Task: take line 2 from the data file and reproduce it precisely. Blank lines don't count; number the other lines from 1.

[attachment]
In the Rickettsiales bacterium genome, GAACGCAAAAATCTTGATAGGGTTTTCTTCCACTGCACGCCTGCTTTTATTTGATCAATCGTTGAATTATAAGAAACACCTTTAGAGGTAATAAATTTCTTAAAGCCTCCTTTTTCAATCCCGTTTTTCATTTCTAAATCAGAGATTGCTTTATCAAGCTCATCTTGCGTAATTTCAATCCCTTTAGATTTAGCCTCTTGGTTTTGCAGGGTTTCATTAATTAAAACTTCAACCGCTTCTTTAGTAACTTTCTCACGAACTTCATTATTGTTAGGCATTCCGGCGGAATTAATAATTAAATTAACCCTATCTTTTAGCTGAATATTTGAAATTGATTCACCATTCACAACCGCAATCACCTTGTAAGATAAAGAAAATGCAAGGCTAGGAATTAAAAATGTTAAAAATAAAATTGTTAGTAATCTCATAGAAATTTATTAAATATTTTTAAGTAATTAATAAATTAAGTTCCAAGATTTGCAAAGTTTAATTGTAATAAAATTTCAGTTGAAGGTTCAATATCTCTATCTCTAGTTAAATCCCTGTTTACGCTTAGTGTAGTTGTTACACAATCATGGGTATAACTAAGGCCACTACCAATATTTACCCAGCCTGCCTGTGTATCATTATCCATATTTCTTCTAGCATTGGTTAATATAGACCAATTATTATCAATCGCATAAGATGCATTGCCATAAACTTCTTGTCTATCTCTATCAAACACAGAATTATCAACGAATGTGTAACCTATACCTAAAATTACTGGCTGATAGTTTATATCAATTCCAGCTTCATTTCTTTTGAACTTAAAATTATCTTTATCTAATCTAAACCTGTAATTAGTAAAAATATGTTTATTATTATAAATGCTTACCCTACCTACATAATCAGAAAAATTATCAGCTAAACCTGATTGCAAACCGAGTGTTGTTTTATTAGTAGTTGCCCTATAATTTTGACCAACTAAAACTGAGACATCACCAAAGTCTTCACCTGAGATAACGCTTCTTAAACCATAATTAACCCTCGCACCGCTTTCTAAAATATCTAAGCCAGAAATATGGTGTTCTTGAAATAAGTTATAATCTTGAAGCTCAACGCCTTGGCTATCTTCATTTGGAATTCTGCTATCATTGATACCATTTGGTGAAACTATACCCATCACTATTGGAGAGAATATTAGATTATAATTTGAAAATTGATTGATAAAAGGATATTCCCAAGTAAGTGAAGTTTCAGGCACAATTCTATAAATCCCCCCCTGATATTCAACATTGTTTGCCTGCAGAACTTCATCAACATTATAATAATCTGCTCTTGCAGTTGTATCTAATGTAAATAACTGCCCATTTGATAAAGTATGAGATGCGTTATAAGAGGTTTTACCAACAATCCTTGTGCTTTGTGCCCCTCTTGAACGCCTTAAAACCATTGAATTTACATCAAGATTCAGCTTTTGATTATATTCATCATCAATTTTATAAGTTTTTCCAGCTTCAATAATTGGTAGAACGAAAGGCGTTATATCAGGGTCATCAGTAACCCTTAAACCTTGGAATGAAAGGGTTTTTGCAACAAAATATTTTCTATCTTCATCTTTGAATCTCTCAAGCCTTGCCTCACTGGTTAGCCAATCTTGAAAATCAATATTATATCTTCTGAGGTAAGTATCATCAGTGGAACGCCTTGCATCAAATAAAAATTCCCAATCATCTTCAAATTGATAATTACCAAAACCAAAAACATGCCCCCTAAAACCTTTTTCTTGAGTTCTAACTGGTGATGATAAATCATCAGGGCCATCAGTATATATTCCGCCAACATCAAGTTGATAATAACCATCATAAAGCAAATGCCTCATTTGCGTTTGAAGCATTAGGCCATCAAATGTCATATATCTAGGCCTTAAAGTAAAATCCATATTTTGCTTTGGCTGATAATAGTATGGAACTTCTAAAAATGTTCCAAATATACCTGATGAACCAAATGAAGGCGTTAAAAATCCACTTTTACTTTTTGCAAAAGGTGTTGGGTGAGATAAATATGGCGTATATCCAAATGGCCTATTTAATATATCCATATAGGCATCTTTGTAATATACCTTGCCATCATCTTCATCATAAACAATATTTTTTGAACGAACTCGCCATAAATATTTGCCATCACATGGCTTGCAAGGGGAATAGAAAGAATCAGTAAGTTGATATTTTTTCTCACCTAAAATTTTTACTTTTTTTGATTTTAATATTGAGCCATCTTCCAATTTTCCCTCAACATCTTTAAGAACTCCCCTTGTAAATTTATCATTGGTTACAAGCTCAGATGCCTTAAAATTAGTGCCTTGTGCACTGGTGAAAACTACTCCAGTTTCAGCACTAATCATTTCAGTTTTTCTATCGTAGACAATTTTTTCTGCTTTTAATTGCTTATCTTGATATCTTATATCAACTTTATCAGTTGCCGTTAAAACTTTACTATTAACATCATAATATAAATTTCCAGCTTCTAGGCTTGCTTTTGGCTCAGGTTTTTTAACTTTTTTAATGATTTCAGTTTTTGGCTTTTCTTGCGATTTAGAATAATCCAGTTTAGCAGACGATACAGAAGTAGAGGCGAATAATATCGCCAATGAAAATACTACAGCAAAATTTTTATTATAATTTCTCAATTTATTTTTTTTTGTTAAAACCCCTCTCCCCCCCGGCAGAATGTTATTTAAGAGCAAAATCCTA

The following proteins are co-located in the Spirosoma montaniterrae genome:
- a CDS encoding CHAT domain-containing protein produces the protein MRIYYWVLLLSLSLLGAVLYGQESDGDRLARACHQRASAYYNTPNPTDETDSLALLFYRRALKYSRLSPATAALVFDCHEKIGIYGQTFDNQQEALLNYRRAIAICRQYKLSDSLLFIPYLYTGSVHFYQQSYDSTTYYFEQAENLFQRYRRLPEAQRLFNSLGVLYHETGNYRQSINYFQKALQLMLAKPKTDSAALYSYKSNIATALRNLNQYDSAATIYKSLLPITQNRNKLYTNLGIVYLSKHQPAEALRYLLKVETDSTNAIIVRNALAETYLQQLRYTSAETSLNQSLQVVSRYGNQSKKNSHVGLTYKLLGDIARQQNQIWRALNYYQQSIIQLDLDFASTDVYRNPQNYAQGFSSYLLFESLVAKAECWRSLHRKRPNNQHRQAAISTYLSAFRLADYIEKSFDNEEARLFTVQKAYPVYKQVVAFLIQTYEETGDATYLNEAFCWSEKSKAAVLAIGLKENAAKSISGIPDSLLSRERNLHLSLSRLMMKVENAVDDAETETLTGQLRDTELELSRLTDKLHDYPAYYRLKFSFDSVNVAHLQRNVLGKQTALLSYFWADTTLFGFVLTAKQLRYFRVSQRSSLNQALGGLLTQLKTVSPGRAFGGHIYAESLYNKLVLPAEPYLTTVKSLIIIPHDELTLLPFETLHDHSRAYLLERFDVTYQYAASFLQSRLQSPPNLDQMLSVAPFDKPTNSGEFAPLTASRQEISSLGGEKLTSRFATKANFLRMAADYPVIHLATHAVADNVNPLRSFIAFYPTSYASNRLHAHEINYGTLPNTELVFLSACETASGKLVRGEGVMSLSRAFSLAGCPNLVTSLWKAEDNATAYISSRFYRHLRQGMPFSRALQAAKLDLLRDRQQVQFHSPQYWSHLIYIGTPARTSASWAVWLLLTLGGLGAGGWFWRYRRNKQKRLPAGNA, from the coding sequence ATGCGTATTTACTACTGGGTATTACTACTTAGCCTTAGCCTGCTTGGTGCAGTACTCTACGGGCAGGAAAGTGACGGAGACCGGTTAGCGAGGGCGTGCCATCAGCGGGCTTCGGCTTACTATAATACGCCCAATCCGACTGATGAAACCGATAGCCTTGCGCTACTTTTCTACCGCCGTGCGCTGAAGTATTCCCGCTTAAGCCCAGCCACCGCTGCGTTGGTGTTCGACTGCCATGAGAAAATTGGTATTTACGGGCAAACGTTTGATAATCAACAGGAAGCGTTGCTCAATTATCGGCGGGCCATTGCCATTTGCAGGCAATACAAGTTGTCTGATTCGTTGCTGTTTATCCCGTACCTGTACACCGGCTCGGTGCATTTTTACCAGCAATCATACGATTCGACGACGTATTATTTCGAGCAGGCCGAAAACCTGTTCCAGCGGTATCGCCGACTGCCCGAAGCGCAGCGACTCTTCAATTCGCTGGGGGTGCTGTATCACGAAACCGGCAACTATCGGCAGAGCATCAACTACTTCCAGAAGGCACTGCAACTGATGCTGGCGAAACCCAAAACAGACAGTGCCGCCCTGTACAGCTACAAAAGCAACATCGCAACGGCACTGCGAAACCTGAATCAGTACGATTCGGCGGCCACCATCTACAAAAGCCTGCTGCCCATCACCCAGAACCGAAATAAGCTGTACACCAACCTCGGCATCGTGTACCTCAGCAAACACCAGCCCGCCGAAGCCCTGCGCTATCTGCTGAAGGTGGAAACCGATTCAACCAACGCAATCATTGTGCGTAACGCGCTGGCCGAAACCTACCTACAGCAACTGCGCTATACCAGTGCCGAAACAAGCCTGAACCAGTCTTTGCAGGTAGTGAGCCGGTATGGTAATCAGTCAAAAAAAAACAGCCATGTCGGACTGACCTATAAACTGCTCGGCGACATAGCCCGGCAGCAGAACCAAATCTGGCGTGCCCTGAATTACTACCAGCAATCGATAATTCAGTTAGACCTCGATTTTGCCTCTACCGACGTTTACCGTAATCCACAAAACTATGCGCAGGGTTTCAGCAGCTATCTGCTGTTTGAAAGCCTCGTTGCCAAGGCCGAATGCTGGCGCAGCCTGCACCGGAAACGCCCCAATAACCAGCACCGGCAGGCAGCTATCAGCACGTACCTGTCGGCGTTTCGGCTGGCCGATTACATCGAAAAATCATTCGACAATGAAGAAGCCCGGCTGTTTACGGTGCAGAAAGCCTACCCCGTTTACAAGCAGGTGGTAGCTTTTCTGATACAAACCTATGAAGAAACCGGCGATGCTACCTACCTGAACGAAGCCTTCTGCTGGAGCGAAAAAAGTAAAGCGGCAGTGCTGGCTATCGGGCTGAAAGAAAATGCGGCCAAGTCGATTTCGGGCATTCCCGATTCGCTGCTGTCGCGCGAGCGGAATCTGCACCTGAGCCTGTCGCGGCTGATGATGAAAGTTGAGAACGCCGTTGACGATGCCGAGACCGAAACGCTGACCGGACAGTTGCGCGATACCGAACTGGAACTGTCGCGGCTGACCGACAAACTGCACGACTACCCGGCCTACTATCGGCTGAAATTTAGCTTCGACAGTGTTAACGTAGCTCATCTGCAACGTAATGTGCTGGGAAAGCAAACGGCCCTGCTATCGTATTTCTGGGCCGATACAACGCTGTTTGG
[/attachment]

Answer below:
The following proteins are co-located in the Spirosoma montaniterrae genome: